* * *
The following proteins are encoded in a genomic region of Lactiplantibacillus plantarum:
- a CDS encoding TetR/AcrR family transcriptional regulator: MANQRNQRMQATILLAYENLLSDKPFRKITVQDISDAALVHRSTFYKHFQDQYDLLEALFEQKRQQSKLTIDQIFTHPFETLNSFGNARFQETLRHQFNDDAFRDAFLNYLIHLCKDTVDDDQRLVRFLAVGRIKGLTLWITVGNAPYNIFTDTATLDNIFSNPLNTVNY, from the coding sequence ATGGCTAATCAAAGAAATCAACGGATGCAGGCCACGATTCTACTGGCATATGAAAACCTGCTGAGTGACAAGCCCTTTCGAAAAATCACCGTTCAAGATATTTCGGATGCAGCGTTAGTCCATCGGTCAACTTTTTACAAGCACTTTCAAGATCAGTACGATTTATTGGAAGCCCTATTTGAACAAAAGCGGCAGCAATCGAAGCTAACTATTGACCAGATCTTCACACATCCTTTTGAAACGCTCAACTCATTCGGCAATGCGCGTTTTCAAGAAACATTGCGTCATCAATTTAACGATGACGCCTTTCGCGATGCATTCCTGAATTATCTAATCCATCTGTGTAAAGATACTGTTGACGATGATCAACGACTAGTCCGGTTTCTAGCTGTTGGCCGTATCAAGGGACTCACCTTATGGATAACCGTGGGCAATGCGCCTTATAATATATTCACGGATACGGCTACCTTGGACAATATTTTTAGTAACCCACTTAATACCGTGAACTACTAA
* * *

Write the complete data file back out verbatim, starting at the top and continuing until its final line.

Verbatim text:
The following proteins are encoded in a genomic region of Lactiplantibacillus plantarum:
- a CDS encoding TetR/AcrR family transcriptional regulator: MANQRNQRMQATILLAYENLLSDKPFRKITVQDISDAALVHRSTFYKHFQDQYDLLEALFEQKRQQSKLTIDQIFTHPFETLNSFGNARFQETLRHQFNDDAFRDAFLNYLIHLCKDTVDDDQRLVRFLAVGRIKGLTLWITVGNAPYNIFTDTATLDNIFSNPLNTVNY, from the coding sequence ATGGCTAATCAAAGAAATCAACGGATGCAGGCCACGATTCTACTGGCATATGAAAACCTGCTGAGTGACAAGCCCTTTCGAAAAATCACCGTTCAAGATATTTCGGATGCAGCGTTAGTCCATCGGTCAACTTTTTACAAGCACTTTCAAGATCAGTACGATTTATTGGAAGCCCTATTTGAACAAAAGCGGCAGCAATCGAAGCTAACTATTGACCAGATCTTCACACATCCTTTTGAAACGCTCAACTCATTCGGCAATGCGCGTTTTCAAGAAACATTGCGTCATCAATTTAACGATGACGCCTTTCGCGATGCATTCCTGAATTATCTAATCCATCTGTGTAAAGATACTGTTGACGATGATCAACGACTAGTCCGGTTTCTAGCTGTTGGCCGTATCAAGGGACTCACCTTATGGATAACCGTGGGCAATGCGCCTTATAATATATTCACGGATACGGCTACCTTGGACAATATTTTTAGTAACCCACTTAATACCGTGAACTACTAA